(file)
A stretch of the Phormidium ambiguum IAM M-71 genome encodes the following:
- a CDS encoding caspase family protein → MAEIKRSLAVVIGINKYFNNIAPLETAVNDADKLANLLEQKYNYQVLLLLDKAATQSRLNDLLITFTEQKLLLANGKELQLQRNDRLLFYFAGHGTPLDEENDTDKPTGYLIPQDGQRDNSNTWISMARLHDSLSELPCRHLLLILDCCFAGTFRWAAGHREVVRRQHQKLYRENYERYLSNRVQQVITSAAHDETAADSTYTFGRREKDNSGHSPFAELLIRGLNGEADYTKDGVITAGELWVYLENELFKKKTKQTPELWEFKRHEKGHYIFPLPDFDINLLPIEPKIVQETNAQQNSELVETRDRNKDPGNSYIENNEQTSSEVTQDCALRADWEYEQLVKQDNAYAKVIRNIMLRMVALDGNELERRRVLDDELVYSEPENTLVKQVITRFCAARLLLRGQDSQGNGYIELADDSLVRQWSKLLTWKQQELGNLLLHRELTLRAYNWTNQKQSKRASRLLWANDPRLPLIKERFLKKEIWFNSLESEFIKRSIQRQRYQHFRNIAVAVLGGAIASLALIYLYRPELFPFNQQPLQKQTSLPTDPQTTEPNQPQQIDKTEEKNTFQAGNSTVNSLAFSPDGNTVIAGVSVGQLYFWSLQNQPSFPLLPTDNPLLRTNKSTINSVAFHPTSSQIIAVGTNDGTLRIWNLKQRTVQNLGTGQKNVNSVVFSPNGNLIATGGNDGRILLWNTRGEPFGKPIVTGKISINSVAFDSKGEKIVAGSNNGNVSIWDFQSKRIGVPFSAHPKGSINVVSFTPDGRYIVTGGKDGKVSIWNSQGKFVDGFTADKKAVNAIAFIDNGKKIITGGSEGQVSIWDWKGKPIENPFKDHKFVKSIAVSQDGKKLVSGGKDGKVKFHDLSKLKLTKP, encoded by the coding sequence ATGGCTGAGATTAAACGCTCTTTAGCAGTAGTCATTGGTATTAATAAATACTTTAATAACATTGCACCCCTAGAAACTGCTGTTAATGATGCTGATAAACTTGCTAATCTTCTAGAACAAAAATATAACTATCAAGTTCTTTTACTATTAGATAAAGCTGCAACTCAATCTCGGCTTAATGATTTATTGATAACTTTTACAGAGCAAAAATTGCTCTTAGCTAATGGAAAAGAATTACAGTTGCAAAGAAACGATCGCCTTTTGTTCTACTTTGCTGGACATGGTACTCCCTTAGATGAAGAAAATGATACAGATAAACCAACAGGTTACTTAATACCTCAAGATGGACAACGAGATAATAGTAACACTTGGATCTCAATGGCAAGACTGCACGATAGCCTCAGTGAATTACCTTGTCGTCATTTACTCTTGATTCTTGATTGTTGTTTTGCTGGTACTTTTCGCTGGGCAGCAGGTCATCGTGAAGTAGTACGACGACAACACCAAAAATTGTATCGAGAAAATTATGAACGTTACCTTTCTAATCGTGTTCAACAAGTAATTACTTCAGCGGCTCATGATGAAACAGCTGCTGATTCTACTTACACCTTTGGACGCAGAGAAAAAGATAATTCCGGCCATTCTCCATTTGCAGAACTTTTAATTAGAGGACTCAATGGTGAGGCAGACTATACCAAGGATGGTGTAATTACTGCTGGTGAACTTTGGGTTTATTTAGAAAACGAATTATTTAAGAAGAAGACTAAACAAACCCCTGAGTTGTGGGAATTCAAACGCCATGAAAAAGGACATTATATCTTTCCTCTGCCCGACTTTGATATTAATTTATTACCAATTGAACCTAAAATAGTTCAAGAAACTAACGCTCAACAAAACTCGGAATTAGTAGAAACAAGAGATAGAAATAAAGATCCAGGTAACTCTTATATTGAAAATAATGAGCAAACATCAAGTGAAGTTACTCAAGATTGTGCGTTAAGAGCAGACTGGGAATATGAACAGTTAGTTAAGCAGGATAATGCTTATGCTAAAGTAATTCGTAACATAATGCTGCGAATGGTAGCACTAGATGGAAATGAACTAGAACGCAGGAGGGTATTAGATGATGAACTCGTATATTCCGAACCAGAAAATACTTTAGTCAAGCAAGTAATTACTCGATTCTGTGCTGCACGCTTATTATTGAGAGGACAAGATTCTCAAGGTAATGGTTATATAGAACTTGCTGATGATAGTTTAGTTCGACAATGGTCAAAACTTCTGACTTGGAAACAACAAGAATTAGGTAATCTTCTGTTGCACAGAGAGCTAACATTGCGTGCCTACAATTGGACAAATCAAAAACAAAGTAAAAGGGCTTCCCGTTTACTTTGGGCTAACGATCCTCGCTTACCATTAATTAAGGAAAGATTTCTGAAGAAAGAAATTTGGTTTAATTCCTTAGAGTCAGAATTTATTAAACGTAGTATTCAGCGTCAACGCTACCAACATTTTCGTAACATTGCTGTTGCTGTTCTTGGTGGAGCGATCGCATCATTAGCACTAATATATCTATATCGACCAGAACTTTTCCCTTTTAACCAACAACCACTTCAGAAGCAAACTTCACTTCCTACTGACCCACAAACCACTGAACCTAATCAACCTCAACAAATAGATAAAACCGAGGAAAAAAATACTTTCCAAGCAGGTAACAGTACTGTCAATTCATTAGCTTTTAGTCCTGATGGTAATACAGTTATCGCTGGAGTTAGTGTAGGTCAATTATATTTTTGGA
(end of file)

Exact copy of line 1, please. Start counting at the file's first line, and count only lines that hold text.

A stretch of the Phormidium ambiguum IAM M-71 genome encodes the following: